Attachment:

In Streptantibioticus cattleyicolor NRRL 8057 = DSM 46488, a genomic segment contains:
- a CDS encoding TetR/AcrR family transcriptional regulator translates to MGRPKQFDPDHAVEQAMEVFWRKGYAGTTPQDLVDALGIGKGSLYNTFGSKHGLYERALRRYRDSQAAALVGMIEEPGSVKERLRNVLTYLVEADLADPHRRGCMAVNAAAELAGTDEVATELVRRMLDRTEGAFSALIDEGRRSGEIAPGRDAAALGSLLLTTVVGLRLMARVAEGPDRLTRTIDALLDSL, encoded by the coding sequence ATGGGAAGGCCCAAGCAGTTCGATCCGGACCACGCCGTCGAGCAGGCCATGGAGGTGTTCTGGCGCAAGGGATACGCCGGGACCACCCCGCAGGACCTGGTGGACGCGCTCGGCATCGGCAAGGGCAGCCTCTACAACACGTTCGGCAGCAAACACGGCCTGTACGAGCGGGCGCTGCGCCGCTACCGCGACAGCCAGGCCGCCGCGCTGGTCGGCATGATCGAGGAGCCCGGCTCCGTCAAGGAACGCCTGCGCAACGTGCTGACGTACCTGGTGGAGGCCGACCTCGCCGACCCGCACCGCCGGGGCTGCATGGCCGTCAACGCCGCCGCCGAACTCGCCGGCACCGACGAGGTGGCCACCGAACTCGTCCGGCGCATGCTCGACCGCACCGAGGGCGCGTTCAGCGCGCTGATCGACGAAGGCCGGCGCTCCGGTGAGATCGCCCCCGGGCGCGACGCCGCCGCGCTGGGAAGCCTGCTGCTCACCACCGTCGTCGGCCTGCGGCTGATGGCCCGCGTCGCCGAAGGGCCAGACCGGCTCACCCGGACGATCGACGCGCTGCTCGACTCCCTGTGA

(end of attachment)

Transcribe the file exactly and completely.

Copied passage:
In Streptantibioticus cattleyicolor NRRL 8057 = DSM 46488, a genomic segment contains:
- a CDS encoding TetR/AcrR family transcriptional regulator translates to MGRPKQFDPDHAVEQAMEVFWRKGYAGTTPQDLVDALGIGKGSLYNTFGSKHGLYERALRRYRDSQAAALVGMIEEPGSVKERLRNVLTYLVEADLADPHRRGCMAVNAAAELAGTDEVATELVRRMLDRTEGAFSALIDEGRRSGEIAPGRDAAALGSLLLTTVVGLRLMARVAEGPDRLTRTIDALLDSL, encoded by the coding sequence ATGGGAAGGCCCAAGCAGTTCGATCCGGACCACGCCGTCGAGCAGGCCATGGAGGTGTTCTGGCGCAAGGGATACGCCGGGACCACCCCGCAGGACCTGGTGGACGCGCTCGGCATCGGCAAGGGCAGCCTCTACAACACGTTCGGCAGCAAACACGGCCTGTACGAGCGGGCGCTGCGCCGCTACCGCGACAGCCAGGCCGCCGCGCTGGTCGGCATGATCGAGGAGCCCGGCTCCGTCAAGGAACGCCTGCGCAACGTGCTGACGTACCTGGTGGAGGCCGACCTCGCCGACCCGCACCGCCGGGGCTGCATGGCCGTCAACGCCGCCGCCGAACTCGCCGGCACCGACGAGGTGGCCACCGAACTCGTCCGGCGCATGCTCGACCGCACCGAGGGCGCGTTCAGCGCGCTGATCGACGAAGGCCGGCGCTCCGGTGAGATCGCCCCCGGGCGCGACGCCGCCGCGCTGGGAAGCCTGCTGCTCACCACCGTCGTCGGCCTGCGGCTGATGGCCCGCGTCGCCGAAGGGCCAGACCGGCTCACCCGGACGATCGACGCGCTGCTCGACTCCCTGTGA